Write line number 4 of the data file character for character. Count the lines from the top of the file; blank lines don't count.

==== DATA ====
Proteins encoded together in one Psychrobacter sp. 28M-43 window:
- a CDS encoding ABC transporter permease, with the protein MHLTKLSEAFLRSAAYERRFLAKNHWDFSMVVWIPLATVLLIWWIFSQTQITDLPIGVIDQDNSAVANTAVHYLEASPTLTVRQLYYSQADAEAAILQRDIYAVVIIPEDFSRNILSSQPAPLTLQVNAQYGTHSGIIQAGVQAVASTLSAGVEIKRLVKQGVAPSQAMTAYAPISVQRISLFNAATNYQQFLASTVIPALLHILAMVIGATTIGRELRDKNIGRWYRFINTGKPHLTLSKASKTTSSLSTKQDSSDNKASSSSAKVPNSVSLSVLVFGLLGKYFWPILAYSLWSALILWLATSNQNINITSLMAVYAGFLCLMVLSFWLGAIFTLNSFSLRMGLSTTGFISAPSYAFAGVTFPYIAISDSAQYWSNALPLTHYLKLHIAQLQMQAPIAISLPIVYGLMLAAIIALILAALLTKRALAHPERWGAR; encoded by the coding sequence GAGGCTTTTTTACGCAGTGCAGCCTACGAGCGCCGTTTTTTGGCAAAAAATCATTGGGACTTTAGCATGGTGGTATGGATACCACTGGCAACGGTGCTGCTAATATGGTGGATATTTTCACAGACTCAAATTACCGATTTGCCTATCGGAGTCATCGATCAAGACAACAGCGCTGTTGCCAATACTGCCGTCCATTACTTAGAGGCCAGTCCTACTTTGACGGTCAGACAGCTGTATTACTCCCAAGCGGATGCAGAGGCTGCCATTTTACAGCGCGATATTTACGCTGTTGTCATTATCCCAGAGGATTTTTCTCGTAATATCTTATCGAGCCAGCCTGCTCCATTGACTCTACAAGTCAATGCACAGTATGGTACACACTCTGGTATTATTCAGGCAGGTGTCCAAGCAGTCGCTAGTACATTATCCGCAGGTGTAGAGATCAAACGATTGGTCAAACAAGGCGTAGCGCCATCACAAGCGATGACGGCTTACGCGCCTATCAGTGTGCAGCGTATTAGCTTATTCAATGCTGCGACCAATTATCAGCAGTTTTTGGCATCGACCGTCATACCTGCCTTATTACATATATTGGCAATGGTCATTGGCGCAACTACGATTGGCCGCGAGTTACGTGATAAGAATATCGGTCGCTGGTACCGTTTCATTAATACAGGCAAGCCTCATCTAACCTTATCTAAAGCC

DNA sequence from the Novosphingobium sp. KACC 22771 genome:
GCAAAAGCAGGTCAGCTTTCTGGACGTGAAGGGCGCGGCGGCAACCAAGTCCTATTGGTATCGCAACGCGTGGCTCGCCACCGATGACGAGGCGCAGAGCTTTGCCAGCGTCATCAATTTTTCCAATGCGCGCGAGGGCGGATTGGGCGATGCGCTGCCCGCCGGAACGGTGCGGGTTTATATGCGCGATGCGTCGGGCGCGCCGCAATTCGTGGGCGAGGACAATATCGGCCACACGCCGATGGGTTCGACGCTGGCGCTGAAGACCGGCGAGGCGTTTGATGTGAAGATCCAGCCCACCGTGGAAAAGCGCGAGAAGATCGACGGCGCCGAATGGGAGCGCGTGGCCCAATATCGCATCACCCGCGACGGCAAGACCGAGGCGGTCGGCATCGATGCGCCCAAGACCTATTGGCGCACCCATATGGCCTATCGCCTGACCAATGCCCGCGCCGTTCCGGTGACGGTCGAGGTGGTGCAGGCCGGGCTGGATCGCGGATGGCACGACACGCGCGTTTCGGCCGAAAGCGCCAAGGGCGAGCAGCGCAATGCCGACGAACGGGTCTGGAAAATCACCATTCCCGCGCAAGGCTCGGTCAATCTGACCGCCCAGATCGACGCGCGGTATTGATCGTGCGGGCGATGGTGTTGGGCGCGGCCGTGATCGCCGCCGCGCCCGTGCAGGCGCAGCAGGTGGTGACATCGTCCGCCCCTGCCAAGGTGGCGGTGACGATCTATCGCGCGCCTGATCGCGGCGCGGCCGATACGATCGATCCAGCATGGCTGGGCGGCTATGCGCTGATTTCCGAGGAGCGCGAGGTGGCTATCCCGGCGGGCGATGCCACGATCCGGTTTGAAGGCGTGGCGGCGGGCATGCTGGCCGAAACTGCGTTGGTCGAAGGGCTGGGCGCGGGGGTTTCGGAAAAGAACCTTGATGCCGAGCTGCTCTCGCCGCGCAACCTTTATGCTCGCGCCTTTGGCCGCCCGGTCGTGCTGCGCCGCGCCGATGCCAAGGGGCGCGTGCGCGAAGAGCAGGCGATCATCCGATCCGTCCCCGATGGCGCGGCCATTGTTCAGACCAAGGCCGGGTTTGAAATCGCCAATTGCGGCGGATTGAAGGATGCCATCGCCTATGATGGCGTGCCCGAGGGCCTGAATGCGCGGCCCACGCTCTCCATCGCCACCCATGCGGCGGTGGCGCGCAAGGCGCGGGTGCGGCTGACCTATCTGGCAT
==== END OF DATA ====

GCAAAAGCAGGTCAGCTTTCTGGACGTGAAGGGCGCGGCGGCAACCAAGTCCTATTGGTATCGCAACGCGTGGCTCGCCACCGATGACGAGGCGCAGAGCTTTGCCAGCGTCATCAATTTTTCCAATGCGCGCGAGGGCGGATTGGGCGATGCGCTGCCCGCCGGAACGGTGCGGGTTTATATGCGCGATGCGTCGGGCGCGCCGCAATTCGTGGGCGAGGACAATATCGGCCACACGCCGATGGGTTCGACGCTGGCGCTGAAGACCGGCGAGGCGTTTGATGTGAAGATCCAGCCCACCGTGGAAAAGCGCGAGAAGATCGACGGCGCCGAATGGGAGCGCGTGGCCCAATATCGCATCACCCGCGACGGCAAGACCGAGGCGGTCGGCATCGATGCGCCCAAGACCTATTGGCGCACCCATATGGCCTATCGCCTGACCAATGCCCGCGCCGTTCCGGTGACGGTCGAGGTGGTGCAGGCCGGGCTGGATCGCGGATGGCACGACACGCGCGTTTCGGCCGAAAGCGCCAAGGGCGAGCAGCGCAATGCCGACGAACGGGTCTGGAAAATCACCATTCCCGCGCAAGGCTCGGTCAATCTGACCGCCCAGATCGACGCGCGGTATTGATCGTGCGGGCGATGGTGTTGGGCGCGGCCGTGATCGCCGCCGCGCCCGTGCAGGCGCAGCAGGTGGTGACATCGTCCGCCCCTGCCAAGGTGGCGGTGACGATCTATCGCGCGCCTGATCGCGGCGCGGCCGATACGATCGATCCAGCATGGCTGGGCGGCTATGCGCTGATTTCCGAGGAGCGCGAGGTGGCTATCCCGGCGGGCGATGCCACGATCCGGTTTGAAGGCGTGGCGGCGGGCATGCTGGCCGAAACTGCGTTGGTCGAAGGGCTGGGCGCGGGGGTTTCGGAAAAGAACCTTGATGCCGAGCTGCTCTCGCCGCGCAACCTTTATGCTCGCGCCTTTGGCCGCCCGGTCGTGCTGCGCCGCGCCGATGCCAAGGGGCGCGTGCGCGAAGAGCAGGCGATCATCCGATCCGTCCCCGATGGCGCGGCCATTGTTCAGACCAAGGCCGGGTTTGAAATCGCCAATTGCGGCGGATTGAAGGATGCCATCGCCTATGATGGCGTGCCCGAGGGCCTGAATGCGCGGCCCACGCTCTCCATCGCCACCCATGCGGCGGTGGCGCGCAAGGCGCGGGTGCGGCTGACCTATCTGGCAT